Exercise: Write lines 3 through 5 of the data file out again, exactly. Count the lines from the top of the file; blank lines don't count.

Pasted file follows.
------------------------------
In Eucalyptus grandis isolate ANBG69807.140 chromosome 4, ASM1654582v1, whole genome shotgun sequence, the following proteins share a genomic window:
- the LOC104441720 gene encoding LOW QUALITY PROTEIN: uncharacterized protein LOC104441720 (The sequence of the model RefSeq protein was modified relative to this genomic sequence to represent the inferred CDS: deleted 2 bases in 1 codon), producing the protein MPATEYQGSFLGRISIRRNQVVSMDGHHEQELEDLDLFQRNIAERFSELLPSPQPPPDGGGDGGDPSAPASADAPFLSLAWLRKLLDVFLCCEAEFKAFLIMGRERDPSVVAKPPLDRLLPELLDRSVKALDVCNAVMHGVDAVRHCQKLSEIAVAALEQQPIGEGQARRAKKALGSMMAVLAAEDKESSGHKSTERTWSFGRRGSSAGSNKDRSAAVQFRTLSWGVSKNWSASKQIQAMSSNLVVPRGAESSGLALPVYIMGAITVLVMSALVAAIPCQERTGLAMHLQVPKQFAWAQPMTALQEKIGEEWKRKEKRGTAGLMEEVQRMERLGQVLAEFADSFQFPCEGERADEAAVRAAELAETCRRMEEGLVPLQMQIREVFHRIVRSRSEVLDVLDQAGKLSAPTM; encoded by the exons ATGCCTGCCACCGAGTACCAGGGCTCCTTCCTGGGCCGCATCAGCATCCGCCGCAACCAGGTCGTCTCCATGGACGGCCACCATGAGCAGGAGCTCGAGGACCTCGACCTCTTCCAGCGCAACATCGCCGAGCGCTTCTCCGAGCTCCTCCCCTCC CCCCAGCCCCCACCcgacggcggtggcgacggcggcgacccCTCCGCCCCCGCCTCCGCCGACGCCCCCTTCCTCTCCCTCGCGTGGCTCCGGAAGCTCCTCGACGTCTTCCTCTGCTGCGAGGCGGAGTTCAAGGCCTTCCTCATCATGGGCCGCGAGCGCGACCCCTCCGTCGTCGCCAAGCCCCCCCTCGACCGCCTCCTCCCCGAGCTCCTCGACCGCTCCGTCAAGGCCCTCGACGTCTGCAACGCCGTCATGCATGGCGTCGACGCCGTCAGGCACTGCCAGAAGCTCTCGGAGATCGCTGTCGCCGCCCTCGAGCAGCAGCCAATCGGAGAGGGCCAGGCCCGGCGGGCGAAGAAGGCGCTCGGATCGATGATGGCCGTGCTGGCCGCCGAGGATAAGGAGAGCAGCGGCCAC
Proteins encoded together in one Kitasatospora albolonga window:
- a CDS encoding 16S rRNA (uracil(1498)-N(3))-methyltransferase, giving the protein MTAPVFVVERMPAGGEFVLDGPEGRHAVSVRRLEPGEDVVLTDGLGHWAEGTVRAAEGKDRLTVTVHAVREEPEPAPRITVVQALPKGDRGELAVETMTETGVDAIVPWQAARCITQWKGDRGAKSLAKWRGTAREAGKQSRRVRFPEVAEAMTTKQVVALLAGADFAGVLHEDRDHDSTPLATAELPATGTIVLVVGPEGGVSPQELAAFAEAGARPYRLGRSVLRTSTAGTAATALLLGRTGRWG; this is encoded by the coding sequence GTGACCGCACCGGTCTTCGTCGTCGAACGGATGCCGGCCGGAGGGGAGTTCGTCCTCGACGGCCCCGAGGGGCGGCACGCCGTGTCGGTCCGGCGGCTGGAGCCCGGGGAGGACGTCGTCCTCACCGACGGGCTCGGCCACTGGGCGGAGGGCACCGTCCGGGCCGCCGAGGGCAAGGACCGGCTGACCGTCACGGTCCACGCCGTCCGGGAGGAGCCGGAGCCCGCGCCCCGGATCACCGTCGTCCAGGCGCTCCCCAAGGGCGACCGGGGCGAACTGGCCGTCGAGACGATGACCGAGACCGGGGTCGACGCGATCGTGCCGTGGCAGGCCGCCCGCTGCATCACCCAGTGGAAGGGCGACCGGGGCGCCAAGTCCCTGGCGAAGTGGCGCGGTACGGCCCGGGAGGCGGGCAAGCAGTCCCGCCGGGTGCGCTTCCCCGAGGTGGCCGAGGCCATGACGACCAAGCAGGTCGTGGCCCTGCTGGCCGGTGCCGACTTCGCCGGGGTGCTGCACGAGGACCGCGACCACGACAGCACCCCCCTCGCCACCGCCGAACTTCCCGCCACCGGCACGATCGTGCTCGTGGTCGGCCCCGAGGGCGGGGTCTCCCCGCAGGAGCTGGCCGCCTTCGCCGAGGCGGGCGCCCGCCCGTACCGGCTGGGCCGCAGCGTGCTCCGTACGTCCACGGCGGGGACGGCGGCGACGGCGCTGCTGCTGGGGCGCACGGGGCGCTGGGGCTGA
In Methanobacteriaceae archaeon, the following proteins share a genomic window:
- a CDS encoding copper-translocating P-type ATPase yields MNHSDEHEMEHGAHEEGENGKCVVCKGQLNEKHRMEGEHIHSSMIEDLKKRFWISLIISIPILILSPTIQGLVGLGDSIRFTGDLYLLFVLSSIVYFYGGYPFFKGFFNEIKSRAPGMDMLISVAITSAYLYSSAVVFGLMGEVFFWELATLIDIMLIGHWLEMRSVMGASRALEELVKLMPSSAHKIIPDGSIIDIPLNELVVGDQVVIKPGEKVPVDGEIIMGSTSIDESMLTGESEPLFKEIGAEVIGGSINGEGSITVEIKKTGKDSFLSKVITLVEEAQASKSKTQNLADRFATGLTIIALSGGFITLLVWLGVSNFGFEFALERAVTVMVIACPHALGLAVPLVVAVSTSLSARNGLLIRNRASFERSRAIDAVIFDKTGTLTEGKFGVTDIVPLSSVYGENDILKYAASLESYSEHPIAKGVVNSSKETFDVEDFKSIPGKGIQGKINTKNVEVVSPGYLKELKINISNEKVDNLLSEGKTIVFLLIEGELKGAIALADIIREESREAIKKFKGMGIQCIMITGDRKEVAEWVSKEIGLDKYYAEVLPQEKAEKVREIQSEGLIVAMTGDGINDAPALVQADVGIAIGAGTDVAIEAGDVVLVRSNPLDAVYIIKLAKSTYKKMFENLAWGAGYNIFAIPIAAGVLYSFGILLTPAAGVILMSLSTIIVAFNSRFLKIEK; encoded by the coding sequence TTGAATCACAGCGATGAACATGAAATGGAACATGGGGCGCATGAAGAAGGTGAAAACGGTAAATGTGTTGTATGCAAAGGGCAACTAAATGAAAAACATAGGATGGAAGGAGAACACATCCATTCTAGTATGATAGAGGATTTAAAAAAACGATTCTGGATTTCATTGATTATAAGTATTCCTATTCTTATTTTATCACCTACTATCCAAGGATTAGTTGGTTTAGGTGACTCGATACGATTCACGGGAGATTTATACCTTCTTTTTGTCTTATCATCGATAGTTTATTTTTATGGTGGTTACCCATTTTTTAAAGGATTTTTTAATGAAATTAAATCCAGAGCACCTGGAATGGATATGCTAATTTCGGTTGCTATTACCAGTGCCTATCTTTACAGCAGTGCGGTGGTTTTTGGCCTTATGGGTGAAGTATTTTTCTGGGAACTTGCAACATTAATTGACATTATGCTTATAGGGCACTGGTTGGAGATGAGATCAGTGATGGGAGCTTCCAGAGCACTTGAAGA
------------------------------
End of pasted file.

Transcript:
Proteins encoded together in one Kitasatospora albolonga window:
- a CDS encoding 16S rRNA (uracil(1498)-N(3))-methyltransferase, giving the protein MTAPVFVVERMPAGGEFVLDGPEGRHAVSVRRLEPGEDVVLTDGLGHWAEGTVRAAEGKDRLTVTVHAVREEPEPAPRITVVQALPKGDRGELAVETMTETGVDAIVPWQAARCITQWKGDRGAKSLAKWRGTAREAGKQSRRVRFPEVAEAMTTKQVVALLAGADFAGVLHEDRDHDSTPLATAELPATGTIVLVVGPEGGVSPQELAAFAEAGARPYRLGRSVLRTSTAGTAATALLLGRTGRWG; this is encoded by the coding sequence GTGACCGCACCGGTCTTCGTCGTCGAACGGATGCCGGCCGGAGGGGAGTTCGTCCTCGACGGCCCCGAGGGGCGGCACGCCGTGTCGGTCCGGCGGCTGGAGCCCGGGGAGGACGTCGTCCTCACCGACGGGCTCGGCCACTGGGCGGAGGGCACCGTCCGGGCCGCCGAGGGCAAGGACCGGCTGACCGTCACGGTCCACGCCGTCCGGGAGGAGCCGGAGCCCGCGCCCCGGATCACCGTCGTCCAGGCGCTCCCCAAGGGCGACCGGGGCGAACTGGCCGTCGAGACGATGACCGAGACCGGGGTCGACGCGATCGTGCCGTGGCAGGCCGCCCGCTGCATCACCCAGTGGAAGGGCGACCGGGGCGCCAAGTCCCTGGCGAAGTGGCGCGGTACGGCCCGGGAGGCGGGCAAGCAGTCCCGCCGGGTGCGCTTCCCCGAGGTGGCCGAGGCCATGACGACCAAGCAGGTCGTGGCCCTGCTGGCCGGTGCCGACTTCGCCGGGGTGCTGCACGAGGACCGCGACCACGACAGCACCCCCCTCGCCACCGCCGAACTTCCCGCCACCGGCACGATCGTGCTCGTGGTCGGCCCCGAGGGCGGGGTCTCCCCGCAGGAGCTGGCCGCCTTCGCCGAGGCGGGCGCCCGCCCGTACCGGCTGGGCCGCAGCGTGCTCCGTACGTCCACGGCGGGGACGGCGGCGACGGCGCTGCTGCTGGGGCGCACGGGGCGCTGGGGCTGA
In Methanobacteriaceae archaeon, the following proteins share a genomic window: